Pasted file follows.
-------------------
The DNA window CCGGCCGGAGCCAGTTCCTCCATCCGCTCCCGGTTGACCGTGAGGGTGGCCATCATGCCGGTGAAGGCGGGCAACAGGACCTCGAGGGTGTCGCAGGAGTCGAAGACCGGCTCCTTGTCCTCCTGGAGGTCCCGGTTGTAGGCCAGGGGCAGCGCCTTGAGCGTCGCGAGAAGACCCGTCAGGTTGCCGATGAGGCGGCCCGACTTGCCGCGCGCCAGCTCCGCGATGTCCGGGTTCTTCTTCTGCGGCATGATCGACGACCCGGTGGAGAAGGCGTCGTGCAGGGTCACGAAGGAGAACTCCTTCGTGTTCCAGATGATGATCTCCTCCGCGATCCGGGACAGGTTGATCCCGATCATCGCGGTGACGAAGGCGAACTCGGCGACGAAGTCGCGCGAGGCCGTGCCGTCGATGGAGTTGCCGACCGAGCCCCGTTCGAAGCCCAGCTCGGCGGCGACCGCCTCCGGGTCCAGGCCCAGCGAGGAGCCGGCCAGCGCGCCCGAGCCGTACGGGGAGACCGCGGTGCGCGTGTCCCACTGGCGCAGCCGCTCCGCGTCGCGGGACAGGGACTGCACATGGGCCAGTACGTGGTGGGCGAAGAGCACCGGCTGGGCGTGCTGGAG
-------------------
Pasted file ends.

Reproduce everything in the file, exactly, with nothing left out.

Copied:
The DNA window CCGGCCGGAGCCAGTTCCTCCATCCGCTCCCGGTTGACCGTGAGGGTGGCCATCATGCCGGTGAAGGCGGGCAACAGGACCTCGAGGGTGTCGCAGGAGTCGAAGACCGGCTCCTTGTCCTCCTGGAGGTCCCGGTTGTAGGCCAGGGGCAGCGCCTTGAGCGTCGCGAGAAGACCCGTCAGGTTGCCGATGAGGCGGCCCGACTTGCCGCGCGCCAGCTCCGCGATGTCCGGGTTCTTCTTCTGCGGCATGATCGACGACCCGGTGGAGAAGGCGTCGTGCAGGGTCACGAAGGAGAACTCCTTCGTGTTCCAGATGATGATCTCCTCCGCGATCCGGGACAGGTTGATCCCGATCATCGCGGTGACGAAGGCGAACTCGGCGACGAAGTCGCGCGAGGCCGTGCCGTCGATGGAGTTGCCGACCGAGCCCCGTTCGAAGCCCAGCTCGGCGGCGACCGCCTCCGGGTCCAGGCCCAGCGAGGAGCCGGCCAGCGCGCCCGAGCCGTACGGGGAGACCGCGGTGCGCGTGTCCCACTGGCGCAGCCGCTCCGCGTCGCGGGACAGGGACTGCACATGGGCCAGTACGTGGTGGGCGAAGAGCACCGGCTGGGCGTGCTGGAG